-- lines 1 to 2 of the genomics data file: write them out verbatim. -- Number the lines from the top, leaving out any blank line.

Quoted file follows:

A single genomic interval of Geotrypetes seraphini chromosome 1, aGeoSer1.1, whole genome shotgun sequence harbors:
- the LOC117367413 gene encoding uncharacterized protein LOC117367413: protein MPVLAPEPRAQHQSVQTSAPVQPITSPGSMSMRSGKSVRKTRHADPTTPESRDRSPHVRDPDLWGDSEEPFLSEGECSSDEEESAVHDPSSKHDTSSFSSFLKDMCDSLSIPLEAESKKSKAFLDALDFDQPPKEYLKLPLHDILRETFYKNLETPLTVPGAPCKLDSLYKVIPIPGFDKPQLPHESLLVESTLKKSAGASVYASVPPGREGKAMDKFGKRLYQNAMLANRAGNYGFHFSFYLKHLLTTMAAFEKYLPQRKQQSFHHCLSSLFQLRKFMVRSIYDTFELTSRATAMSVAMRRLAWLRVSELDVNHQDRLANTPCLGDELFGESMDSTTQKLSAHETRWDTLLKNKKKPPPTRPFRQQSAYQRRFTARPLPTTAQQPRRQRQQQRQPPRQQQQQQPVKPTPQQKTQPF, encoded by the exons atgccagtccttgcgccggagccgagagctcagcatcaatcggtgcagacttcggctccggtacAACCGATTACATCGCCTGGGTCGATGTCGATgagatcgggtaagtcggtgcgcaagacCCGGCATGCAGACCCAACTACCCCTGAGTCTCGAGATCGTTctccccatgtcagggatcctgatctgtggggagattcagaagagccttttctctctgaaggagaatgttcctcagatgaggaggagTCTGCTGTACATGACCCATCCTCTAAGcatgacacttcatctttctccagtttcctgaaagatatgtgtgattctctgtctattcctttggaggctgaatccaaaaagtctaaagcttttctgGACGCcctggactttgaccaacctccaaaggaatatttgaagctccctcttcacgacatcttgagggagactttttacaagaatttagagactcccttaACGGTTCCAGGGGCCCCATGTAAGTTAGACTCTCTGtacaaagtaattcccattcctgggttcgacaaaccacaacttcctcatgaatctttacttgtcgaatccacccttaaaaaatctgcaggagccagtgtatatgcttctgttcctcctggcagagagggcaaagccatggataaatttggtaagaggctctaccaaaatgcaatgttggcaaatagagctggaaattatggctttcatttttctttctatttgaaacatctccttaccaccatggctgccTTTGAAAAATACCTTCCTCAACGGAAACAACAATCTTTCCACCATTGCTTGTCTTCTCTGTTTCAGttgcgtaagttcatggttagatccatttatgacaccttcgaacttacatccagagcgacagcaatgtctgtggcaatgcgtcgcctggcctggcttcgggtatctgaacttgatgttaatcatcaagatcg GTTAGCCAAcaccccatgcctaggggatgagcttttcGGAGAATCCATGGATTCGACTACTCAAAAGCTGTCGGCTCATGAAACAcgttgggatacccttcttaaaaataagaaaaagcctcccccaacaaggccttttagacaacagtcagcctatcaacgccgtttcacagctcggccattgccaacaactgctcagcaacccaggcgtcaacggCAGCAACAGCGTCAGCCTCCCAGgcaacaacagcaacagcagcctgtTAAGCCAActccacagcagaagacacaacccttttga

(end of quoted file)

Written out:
A single genomic interval of Geotrypetes seraphini chromosome 1, aGeoSer1.1, whole genome shotgun sequence harbors:
- the LOC117367413 gene encoding uncharacterized protein LOC117367413: protein MPVLAPEPRAQHQSVQTSAPVQPITSPGSMSMRSGKSVRKTRHADPTTPESRDRSPHVRDPDLWGDSEEPFLSEGECSSDEEESAVHDPSSKHDTSSFSSFLKDMCDSLSIPLEAESKKSKAFLDALDFDQPPKEYLKLPLHDILRETFYKNLETPLTVPGAPCKLDSLYKVIPIPGFDKPQLPHESLLVESTLKKSAGASVYASVPPGREGKAMDKFGKRLYQNAMLANRAGNYGFHFSFYLKHLLTTMAAFEKYLPQRKQQSFHHCLSSLFQLRKFMVRSIYDTFELTSRATAMSVAMRRLAWLRVSELDVNHQDRLANTPCLGDELFGESMDSTTQKLSAHETRWDTLLKNKKKPPPTRPFRQQSAYQRRFTARPLPTTAQQPRRQRQQQRQPPRQQQQQQPVKPTPQQKTQPF, encoded by the exons atgccagtccttgcgccggagccgagagctcagcatcaatcggtgcagacttcggctccggtacAACCGATTACATCGCCTGGGTCGATGTCGATgagatcgggtaagtcggtgcgcaagacCCGGCATGCAGACCCAACTACCCCTGAGTCTCGAGATCGTTctccccatgtcagggatcctgatctgtggggagattcagaagagccttttctctctgaaggagaatgttcctcagatgaggaggagTCTGCTGTACATGACCCATCCTCTAAGcatgacacttcatctttctccagtttcctgaaagatatgtgtgattctctgtctattcctttggaggctgaatccaaaaagtctaaagcttttctgGACGCcctggactttgaccaacctccaaaggaatatttgaagctccctcttcacgacatcttgagggagactttttacaagaatttagagactcccttaACGGTTCCAGGGGCCCCATGTAAGTTAGACTCTCTGtacaaagtaattcccattcctgggttcgacaaaccacaacttcctcatgaatctttacttgtcgaatccacccttaaaaaatctgcaggagccagtgtatatgcttctgttcctcctggcagagagggcaaagccatggataaatttggtaagaggctctaccaaaatgcaatgttggcaaatagagctggaaattatggctttcatttttctttctatttgaaacatctccttaccaccatggctgccTTTGAAAAATACCTTCCTCAACGGAAACAACAATCTTTCCACCATTGCTTGTCTTCTCTGTTTCAGttgcgtaagttcatggttagatccatttatgacaccttcgaacttacatccagagcgacagcaatgtctgtggcaatgcgtcgcctggcctggcttcgggtatctgaacttgatgttaatcatcaagatcg GTTAGCCAAcaccccatgcctaggggatgagcttttcGGAGAATCCATGGATTCGACTACTCAAAAGCTGTCGGCTCATGAAACAcgttgggatacccttcttaaaaataagaaaaagcctcccccaacaaggccttttagacaacagtcagcctatcaacgccgtttcacagctcggccattgccaacaactgctcagcaacccaggcgtcaacggCAGCAACAGCGTCAGCCTCCCAGgcaacaacagcaacagcagcctgtTAAGCCAActccacagcagaagacacaacccttttga